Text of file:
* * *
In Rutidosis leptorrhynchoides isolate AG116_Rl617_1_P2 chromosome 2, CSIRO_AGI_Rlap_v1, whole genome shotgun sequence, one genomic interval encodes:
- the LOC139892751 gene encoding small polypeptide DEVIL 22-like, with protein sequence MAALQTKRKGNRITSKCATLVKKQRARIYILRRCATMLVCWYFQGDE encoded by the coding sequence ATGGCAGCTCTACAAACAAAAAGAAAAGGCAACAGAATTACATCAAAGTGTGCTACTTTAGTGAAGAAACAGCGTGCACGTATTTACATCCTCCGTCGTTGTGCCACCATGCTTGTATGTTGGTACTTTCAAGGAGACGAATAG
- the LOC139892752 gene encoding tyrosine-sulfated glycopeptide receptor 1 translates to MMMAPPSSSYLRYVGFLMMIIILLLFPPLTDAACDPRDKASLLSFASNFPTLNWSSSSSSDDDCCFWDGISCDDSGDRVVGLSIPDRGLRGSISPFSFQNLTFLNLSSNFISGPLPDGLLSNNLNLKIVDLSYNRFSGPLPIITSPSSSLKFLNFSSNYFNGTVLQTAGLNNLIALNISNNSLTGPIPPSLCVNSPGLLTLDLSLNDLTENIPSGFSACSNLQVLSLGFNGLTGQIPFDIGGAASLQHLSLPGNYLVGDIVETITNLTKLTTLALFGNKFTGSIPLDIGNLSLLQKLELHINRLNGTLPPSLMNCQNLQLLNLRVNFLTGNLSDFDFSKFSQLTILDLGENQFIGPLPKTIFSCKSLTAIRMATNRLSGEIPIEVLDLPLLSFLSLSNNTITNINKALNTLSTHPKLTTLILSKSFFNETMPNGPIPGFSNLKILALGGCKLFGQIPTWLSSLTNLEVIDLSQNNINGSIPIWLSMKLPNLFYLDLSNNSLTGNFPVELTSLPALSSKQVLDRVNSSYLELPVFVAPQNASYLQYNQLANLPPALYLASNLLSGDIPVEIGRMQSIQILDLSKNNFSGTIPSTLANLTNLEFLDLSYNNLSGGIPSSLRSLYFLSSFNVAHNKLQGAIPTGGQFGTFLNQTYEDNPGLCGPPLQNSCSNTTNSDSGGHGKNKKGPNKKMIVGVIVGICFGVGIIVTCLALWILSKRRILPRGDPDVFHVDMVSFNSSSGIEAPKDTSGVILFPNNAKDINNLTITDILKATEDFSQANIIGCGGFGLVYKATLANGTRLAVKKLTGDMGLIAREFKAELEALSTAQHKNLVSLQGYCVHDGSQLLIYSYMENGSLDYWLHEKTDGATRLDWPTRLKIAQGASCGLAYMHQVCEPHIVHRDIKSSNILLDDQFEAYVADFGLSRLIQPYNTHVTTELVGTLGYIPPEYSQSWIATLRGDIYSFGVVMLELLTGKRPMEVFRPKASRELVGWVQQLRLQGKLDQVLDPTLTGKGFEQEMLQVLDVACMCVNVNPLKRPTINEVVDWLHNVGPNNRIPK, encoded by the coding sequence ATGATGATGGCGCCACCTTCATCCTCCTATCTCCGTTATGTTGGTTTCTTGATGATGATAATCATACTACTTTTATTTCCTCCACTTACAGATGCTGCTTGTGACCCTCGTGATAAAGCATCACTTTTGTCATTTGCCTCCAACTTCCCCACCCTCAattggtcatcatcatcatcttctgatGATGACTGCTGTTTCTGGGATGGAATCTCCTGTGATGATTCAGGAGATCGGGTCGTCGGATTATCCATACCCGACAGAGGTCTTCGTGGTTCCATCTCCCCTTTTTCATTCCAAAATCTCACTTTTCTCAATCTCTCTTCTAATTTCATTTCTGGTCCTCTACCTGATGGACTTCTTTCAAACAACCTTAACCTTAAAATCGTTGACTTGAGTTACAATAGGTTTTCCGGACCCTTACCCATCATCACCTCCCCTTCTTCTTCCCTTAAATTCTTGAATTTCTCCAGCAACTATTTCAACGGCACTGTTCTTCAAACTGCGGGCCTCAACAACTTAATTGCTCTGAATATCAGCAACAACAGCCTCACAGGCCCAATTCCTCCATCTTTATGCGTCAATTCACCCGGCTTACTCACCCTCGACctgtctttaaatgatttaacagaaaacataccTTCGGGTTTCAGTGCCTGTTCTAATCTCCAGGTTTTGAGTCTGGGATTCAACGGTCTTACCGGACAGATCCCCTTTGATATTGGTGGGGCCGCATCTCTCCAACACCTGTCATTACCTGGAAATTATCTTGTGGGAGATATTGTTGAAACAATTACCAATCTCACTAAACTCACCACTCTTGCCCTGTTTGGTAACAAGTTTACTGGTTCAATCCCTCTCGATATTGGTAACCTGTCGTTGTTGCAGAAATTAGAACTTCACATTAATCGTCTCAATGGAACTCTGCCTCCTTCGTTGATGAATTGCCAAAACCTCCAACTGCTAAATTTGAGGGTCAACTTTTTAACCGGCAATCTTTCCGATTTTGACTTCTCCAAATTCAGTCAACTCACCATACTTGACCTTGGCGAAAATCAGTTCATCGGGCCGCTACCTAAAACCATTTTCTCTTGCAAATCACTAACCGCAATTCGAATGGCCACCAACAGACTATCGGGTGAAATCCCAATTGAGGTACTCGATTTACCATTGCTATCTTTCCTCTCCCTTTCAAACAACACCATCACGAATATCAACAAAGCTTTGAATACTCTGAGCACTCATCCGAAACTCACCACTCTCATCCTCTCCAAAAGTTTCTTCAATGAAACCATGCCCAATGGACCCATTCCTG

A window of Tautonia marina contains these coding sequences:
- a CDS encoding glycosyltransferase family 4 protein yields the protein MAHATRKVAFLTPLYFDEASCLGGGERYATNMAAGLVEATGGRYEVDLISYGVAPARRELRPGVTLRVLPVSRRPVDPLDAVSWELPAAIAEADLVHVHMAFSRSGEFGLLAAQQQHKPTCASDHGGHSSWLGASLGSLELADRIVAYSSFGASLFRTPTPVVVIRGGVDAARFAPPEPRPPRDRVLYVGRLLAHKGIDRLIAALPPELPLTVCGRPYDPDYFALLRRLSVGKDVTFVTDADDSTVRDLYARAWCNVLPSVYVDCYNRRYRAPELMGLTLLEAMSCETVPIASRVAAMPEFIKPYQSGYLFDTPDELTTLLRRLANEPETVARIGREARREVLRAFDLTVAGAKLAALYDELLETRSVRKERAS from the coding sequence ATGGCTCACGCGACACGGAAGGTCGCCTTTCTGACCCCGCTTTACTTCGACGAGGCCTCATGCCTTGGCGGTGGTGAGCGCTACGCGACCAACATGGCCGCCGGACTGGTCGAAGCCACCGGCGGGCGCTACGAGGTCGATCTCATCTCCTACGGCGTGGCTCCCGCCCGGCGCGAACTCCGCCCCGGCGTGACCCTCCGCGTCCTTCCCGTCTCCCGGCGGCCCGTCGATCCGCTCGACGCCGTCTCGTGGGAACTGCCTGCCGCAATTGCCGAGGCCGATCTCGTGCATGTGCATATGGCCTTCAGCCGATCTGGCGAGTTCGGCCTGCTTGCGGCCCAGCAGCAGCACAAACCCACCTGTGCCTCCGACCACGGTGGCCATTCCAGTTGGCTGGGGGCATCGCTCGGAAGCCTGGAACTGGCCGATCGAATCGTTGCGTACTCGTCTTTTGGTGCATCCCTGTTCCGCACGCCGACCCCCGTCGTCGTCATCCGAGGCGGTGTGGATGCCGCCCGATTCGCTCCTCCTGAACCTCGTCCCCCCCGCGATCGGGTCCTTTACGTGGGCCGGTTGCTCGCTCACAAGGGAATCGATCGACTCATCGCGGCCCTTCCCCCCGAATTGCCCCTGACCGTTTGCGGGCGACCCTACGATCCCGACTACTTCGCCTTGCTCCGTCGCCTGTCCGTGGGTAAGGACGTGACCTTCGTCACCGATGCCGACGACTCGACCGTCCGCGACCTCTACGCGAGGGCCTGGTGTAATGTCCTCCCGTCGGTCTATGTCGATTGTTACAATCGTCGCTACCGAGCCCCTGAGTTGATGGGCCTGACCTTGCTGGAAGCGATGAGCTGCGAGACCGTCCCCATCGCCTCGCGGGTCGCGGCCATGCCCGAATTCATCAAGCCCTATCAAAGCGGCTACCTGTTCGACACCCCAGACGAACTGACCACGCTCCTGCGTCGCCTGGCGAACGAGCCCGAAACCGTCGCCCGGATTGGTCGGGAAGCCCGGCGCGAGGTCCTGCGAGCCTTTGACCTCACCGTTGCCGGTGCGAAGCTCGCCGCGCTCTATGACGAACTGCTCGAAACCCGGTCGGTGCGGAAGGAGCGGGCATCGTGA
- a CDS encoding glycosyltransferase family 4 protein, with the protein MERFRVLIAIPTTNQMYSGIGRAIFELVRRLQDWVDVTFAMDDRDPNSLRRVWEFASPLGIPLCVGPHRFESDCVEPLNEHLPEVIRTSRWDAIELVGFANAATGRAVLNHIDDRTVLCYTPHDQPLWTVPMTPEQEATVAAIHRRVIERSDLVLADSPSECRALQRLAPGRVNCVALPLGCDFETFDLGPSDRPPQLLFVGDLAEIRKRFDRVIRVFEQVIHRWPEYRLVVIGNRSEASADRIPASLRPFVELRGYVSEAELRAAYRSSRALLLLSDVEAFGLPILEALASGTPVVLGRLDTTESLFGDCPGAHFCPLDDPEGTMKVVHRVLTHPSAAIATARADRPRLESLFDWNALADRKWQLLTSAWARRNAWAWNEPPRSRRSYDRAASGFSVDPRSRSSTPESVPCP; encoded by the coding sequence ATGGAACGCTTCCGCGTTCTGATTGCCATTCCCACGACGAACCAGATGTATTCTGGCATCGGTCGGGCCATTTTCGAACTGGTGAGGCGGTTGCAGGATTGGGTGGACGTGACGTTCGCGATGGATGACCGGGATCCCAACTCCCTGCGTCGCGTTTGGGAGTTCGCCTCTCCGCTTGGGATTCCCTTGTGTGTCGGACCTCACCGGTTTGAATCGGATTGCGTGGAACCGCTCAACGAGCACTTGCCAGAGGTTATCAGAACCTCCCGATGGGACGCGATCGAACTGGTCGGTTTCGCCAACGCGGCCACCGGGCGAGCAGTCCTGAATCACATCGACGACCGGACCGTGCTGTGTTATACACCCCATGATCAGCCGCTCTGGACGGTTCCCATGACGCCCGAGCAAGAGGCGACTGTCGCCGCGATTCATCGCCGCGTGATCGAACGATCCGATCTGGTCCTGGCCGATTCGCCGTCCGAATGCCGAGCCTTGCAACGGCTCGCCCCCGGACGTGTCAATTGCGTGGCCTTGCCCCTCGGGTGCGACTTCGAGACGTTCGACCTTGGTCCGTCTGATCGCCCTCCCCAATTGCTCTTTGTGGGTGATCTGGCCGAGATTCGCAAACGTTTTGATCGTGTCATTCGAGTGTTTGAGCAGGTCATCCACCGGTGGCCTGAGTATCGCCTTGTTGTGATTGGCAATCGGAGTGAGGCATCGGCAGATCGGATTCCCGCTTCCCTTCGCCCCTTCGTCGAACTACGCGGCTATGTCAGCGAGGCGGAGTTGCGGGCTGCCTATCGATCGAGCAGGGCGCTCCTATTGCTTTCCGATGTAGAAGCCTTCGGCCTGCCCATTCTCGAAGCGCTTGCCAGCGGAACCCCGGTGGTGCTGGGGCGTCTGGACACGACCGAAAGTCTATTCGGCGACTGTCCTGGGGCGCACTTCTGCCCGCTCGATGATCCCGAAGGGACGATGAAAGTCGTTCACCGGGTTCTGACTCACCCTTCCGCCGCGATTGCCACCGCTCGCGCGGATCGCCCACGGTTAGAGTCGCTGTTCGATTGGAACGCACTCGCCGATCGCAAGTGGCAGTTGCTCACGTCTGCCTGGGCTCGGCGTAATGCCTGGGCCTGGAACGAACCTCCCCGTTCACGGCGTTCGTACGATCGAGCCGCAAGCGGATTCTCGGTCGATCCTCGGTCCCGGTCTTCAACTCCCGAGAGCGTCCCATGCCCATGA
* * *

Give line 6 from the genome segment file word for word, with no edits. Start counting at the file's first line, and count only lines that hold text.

- a CDS encoding glycosyltransferase family 4 protein, with the protein MERFRVLIAIPTTNQMYSGIGRAIFELVRRLQDWVDVTFAMDDRDPNSLRRVWEFASPLGIPLCVGPHRFESDCVEPLNEHLPEVIRTSRWDAIELVGFANAATGRAVLNHIDDRTVLCYTPHDQPLWTVPMTPEQEATVAAIHRRVIERSDLVLADSPSECRALQRLAPGRVNCVALPLGCDFETFDLGPSDRPPQLLFVGDLAEIRKRFDRVIRVFEQVIHRWPEYRLVVIGNRSEASADRIPASLRPFVELRGYVSEAELRAAYRSSRALLLLSDVEAFGLPILEALASGTPVVLGRLDTTESLFGDCPGAHFCPLDDPEGTMKVVHRVLTHPSAAIATARADRPRLESLFDWNALADRKWQLLTSAWARRNAWAWNEPPRSRRSYDRAASGFSVDPRSRSSTPESVPCP; encoded by the coding sequence ATGGAACGCTTCCGCGTTCTGATTGCCATTCCCACGACGAACCAGATGTATTCTGGCATCGGTCGGGCCATTTTCGAACTGGTGAGGCGGTTGCAGGATTGGGTGGACGTGACGTTCGCGATGGATGACCGGGATCCCAACTCCCTGCGTCGCGTTTGGGAGTTCGCCTCTCCGCTTGGGATTCCCTTGTGTGTCGGACCTCACCGGTTTGAATCGGATTGCGTGGAACCGCTCAACGAGCACTTGCCAGAGGTTATCAGAACCTCCCGATGGGACGCGATCGAACTGGTCGGTTTCGCCAACGCGGCCACCGGGCGAGCAGTCCTGAATCACATCGACGACCGGACCGTGCTGTGTTATACACCCCATGATCAGCCGCTCTGGACGGTTCCCATGACGCCCGAGCAAGAGGCGACTGTCGCCGCGATTCATCGCCGCGTGATCGAACGATCCGATCTGGTCCTGGCCGATTCGCCGTCCGAATGCCGAGCCTTGCAACGGCTCGCCCCCGGACGTGTCAATTGCGTGGCCTTGCCCCTCGGGTGCGACTTCGAGACGTTCGACCTTGGTCCGTCTGATCGCCCTCCCCAATTGCTCTTTGTGGGTGATCTGGCCGAGATTCGCAAACGTTTTGATCGTGTCATTCGAGTGTTTGAGCAGGTCATCCACCGGTGGCCTGAGTATCGCCTTGTTGTGATTGGCAATCGGAGTGAGGCATCGGCAGATCGGATTCCCGCTTCCCTTCGCCCCTTCGTCGAACTACGCGGCTATGTCAGCGAGGCGGAGTTGCGGGCTGCCTATCGATCGAGCAGGGCGCTCCTATTGCTTTCCGATGTAGAAGCCTTCGGCCTGCCCATTCTCGAAGCGCTTGCCAGCGGAACCCCGGTGGTGCTGGGGCGTCTGGACACGACCGAAAGTCTATTCGGCGACTGTCCTGGGGCGCACTTCTGCCCGCTCGATGATCCCGAAGGGACGATGAAAGTCGTTCACCGGGTTCTGACTCACCCTTCCGCCGCGATTGCCACCGCTCGCGCGGATCGCCCACGGTTAGAGTCGCTGTTCGATTGGAACGCACTCGCCGATCGCAAGTGGCAGTTGCTCACGTCTGCCTGGGCTCGGCGTAATGCCTGGGCCTGGAACGAACCTCCCCGTTCACGGCGTTCGTACGATCGAGCCGCAAGCGGATTCTCGGTCGATCCTCGGTCCCGGTCTTCAACTCCCGAGAGCGTCCCATGCCCATGA